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Last Reviewed on February 25, 2020, by eNotes Editorial. Word Count: 522

As blatant anti-Semitism increased across Europe and escalated in France in the late 1800s, a political incident called the Dreyfus Affair set the city of Paris on fire, both politically and socially. Alfred Dreyfus was a Jewish, French officer who was accused of sharing state secrets with Germany. Through investigations, it was eventually discovered that he was falsely accused.

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In October 1894 a Jewish captain in the French army, Alfred Dreyfus, was accused of spying for Germany. On the basis of documents later proved to be forgeries, a secret military tribunal convicted him of treason and in January 1895 sent him to the notorious penal colony of Devil's Island in French Guiana. During the summer of 1896, a conscientious new member of the General Staff, Georges Picquart, discovered that the true spy was Major Ferdinand Esterhazy, an impecunious rake who was willing to exchange French secrets for German cash.

However, the anger towards Dreyfus centered not only on his supposed treason against France but also on his Jewish heritage. The hatred, discrimination, injustice, and violence that shook France were unfortunately very powerful.

This sordid tale of military injustice might have been a footnote in French and Jewish history had it not served as the catalyst for a powerful outburst of anti-Semitic rage throughout France. A nascent anti-Semitic movement that had enjoyed limited success since the 1880s seized the case as an opportunity to propagate its message about the dangerous power of "the Jews."

In his analysis of the famous event, Pierre Birnbaum seeks to enlighten readers about the far-reaching effects of the Dreyfus Affair and the state of France throughout the duration of the event. Birnbaum, who openly acknowledges that he is not a historian, establishes from the beginning of his text that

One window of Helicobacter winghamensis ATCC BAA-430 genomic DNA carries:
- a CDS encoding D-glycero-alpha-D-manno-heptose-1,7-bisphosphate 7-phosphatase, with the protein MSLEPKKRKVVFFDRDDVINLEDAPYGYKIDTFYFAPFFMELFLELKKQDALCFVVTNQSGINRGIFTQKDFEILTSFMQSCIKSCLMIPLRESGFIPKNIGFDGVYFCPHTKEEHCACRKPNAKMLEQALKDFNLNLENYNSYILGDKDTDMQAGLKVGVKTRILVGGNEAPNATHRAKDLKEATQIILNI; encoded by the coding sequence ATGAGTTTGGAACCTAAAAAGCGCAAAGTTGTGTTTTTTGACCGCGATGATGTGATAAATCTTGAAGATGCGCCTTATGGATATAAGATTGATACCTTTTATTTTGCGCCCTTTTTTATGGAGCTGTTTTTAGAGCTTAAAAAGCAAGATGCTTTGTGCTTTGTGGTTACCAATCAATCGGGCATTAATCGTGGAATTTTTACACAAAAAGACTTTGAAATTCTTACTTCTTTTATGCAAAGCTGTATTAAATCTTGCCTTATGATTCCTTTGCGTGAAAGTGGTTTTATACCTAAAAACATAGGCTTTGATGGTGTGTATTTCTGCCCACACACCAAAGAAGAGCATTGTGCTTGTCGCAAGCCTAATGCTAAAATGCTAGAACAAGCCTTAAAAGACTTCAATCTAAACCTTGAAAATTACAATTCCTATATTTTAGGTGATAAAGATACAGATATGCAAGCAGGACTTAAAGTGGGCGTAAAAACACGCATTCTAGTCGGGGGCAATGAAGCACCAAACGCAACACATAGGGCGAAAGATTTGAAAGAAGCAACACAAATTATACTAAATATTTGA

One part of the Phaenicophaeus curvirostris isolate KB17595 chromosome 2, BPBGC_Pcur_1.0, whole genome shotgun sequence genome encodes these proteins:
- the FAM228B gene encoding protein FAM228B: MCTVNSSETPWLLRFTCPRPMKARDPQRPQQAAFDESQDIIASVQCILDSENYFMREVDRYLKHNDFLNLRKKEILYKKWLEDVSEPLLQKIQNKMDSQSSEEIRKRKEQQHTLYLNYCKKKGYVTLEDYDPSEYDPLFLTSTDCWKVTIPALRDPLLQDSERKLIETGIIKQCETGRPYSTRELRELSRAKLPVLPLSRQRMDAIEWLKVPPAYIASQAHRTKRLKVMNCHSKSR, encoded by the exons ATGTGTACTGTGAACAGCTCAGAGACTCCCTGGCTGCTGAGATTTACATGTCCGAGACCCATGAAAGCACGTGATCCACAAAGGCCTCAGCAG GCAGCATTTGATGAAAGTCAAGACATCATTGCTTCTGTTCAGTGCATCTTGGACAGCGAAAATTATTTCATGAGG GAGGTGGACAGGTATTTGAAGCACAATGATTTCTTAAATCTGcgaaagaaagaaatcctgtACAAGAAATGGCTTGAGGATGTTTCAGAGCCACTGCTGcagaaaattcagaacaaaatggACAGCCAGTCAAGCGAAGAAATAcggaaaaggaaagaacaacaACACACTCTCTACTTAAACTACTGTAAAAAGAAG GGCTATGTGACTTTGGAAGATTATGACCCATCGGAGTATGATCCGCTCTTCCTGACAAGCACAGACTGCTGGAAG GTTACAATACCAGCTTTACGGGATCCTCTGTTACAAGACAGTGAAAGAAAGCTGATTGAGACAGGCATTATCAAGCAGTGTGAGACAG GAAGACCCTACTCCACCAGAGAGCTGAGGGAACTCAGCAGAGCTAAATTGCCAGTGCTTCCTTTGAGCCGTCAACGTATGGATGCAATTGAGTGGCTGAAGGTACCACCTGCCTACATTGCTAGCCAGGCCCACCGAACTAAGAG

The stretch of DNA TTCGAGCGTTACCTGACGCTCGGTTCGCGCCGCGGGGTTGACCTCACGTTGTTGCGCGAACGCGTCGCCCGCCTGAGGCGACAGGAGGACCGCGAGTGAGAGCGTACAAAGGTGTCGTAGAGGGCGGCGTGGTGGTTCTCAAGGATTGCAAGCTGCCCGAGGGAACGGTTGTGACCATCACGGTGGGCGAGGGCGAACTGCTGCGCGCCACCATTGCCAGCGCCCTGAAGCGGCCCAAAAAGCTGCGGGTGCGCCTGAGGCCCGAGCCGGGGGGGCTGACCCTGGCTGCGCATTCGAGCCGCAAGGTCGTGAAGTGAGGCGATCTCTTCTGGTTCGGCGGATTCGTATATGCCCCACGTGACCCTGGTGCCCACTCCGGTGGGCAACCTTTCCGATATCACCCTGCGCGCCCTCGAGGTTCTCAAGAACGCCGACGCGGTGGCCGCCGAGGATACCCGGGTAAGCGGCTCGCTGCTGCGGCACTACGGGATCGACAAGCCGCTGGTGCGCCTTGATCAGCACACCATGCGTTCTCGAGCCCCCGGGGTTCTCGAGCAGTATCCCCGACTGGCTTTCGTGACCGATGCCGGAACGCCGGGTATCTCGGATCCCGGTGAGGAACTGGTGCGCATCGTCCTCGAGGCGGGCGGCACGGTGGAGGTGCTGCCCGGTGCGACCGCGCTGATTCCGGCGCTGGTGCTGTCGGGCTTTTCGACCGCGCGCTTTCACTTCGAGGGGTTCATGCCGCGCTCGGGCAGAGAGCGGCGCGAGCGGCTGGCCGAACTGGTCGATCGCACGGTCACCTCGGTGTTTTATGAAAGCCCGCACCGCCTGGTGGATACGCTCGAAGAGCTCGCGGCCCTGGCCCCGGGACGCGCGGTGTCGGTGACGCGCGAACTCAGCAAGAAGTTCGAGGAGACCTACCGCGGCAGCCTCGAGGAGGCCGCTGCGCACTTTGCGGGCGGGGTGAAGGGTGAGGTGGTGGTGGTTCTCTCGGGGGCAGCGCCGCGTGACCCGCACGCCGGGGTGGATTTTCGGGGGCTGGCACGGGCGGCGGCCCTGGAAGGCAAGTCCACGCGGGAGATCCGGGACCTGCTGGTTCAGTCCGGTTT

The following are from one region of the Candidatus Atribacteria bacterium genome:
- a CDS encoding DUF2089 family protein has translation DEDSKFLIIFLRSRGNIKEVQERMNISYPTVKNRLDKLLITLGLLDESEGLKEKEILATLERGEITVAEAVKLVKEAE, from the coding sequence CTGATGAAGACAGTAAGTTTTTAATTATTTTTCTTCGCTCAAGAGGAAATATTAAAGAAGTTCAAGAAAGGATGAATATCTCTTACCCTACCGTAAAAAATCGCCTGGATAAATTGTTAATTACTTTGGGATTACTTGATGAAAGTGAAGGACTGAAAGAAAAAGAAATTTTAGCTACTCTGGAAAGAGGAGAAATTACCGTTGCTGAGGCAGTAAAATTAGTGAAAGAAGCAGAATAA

this tour of anti-Semitic France turns its back on meticulous research methods, on the desire to explain, to choose the sample with great care, with the goal of providing proof, quantifying, demonstrating how the variables were constructed, and reaching definitive conclusions.

During the famous Dreyfus incident, which engrossed the French republic from 1894 to 1906, many newspapers across France, including those in small villages, printed angry rhetoric: “Beware, all Jews of Feverney and Jussey, if you do not want to be scalded alive like the animals whose flesh you refuse to eat.”

Rivals set aside their differences to attack a perceived common enemy, and the result was a seemingly endless series of demonstrations, speeches, and newspaper pieces in which Jews were denounced as vermin, bacilli, vipers, and other unsavory creatures bent on the destruction of France. Jews suffered threats, beatings, and the destruction of their property, and they had reason to fear a Russian-style pogrom.

French novelist Emile Zola actually defended Dreyfus and was threatened by many.

In 1898, there were violent protests in Paris, in which phrases such as “Out with Zola! Death to the Jews! Death to the Yids! Long live the army!” were bellowed across the city. Soon, news spread, and similar protests were documented in every corner of the nation, which resulted in a rash of anti-Semitic vandalism and hate-crimes, highlighting the ways in which the political can rapidly become personal.

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